The Department of Disaster Management Affairs (Dodma) has said the country is prepared to respond to tropical Cyclone Chalane, expected to hit the country tomorrow and likely to cause flooding in some parts of the country.
Dodma Response and Recovery Director Reverend Moses Chimphepo said they had been engaging stakeholders on the issue.
This follows Department of Climate Change and Meteorological Services’ warning that the landfall of the storm was likely to hit Mozambique tomorrow and proceed to parts of Southern Malawi, where it is likely to wreak havoc.
Reacting to the development, Chimphepo said: “We have activated all clusters. Actually, we had a meeting with all coordinating clusters; they are all in a state of preparedness.
“We will also preposition people, especially those in flood-prone areas such as Nsanje District,” he said.
He added that Dodma had standby arrangements to institute rescue operations in flood-prone areas.
Meanwhile, Department of Climate Change and Meteorological Services Director Jolamu Nkhokwe, has said the cyclone is characterised by strong winds and heavy rainfall.
“Tropical Cyclone Chalane is expected to land on the Mozambican soil, between the town of Quelimane and the city of Beira, on Wednesday. At this position, it is expected to strengthen Intertropical Convergence Zone and Congo air mass, which will consequently enhance rainfall occurrence over the country,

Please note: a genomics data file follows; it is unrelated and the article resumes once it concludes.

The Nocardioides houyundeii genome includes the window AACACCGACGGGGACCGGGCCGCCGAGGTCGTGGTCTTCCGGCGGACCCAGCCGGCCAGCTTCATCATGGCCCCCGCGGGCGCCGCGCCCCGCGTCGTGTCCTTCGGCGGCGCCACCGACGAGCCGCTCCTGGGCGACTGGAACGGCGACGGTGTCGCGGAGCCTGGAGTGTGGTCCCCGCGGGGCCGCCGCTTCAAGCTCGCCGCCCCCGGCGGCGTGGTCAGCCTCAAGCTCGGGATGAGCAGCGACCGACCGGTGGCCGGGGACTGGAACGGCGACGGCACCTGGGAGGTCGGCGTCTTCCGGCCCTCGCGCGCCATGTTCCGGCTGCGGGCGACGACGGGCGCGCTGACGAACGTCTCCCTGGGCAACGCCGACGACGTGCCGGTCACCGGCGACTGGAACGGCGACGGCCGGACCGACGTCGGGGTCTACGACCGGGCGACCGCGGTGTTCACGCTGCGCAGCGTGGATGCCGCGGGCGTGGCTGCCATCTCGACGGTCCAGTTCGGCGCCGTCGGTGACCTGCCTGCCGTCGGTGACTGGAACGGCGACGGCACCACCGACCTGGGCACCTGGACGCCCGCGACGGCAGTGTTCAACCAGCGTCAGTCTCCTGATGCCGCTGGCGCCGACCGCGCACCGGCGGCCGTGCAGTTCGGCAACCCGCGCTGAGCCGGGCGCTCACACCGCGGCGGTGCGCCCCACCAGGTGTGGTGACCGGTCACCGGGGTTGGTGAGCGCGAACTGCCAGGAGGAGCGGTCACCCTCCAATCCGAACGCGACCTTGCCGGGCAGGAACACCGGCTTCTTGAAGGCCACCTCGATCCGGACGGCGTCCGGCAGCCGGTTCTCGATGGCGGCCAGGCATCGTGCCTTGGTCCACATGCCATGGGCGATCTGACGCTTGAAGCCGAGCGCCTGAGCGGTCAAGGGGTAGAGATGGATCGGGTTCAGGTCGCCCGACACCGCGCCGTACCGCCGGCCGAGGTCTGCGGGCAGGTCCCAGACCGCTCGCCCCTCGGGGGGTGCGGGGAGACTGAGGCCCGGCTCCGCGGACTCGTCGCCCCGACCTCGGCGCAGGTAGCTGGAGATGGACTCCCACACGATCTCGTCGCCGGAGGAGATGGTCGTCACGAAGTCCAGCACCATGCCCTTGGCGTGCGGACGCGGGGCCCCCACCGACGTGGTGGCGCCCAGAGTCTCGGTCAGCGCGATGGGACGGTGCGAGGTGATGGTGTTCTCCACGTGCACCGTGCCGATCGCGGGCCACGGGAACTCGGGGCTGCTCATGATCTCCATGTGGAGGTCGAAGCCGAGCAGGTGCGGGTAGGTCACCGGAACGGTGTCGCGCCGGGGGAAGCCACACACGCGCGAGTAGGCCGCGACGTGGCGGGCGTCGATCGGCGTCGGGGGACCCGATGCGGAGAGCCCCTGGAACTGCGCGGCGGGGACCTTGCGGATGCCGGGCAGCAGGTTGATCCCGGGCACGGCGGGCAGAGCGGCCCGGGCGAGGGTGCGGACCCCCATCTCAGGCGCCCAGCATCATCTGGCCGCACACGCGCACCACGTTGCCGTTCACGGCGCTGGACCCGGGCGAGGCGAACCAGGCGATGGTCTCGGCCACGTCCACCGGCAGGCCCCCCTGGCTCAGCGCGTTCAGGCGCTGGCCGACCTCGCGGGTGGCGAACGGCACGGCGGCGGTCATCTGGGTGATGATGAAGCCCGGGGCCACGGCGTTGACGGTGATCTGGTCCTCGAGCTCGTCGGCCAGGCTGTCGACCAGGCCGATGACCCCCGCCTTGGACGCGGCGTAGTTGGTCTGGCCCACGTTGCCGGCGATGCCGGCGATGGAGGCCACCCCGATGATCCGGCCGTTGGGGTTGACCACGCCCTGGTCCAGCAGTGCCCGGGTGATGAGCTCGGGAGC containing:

“From the Mozambique coastal line, tropical Cyclone Chalane is expected to take a westward track into the interior of Mozambique and then into Zambabwe. The cyclone is expected to produce heavy rainfall in Malawi that will likely cause flooding in the south, central and lakeshore areas, coupled with strong winds,” he said.
Tropical Cyclone Chalane hit the east coast of Madagascar on December 27 2020 and is forecast to follow a course that will take it across the Mozambique Channel in the direction of Beira.
The storm has so far caused massive flooding in Madagascar, killing 26 people.
Daily updates from Relief web indicate that the Mozambican authorities are bracing for the cyclone by, among other things, taking precautionary measures and urging people to evacuate flood-prone areas.
The phenomenon is said to be travelling at almost half the speed of Cyclone Idai, whose devastating effects are still being felt in Malawi.
In early March 2019, Cyclone Idai brought torrential rains and wind to parts of southern and central Malawi—a disaster that directly affected 975,000 people in the country and displaced 125,382 others.
Sixty people were killed and 672 others injured.
A tropical cyclone is an intense tropical storm that forms over warm tropical oceans near the equator and is characterised by low atmospheric pressure, strong winds, and heavy rainfall, among other characteristics.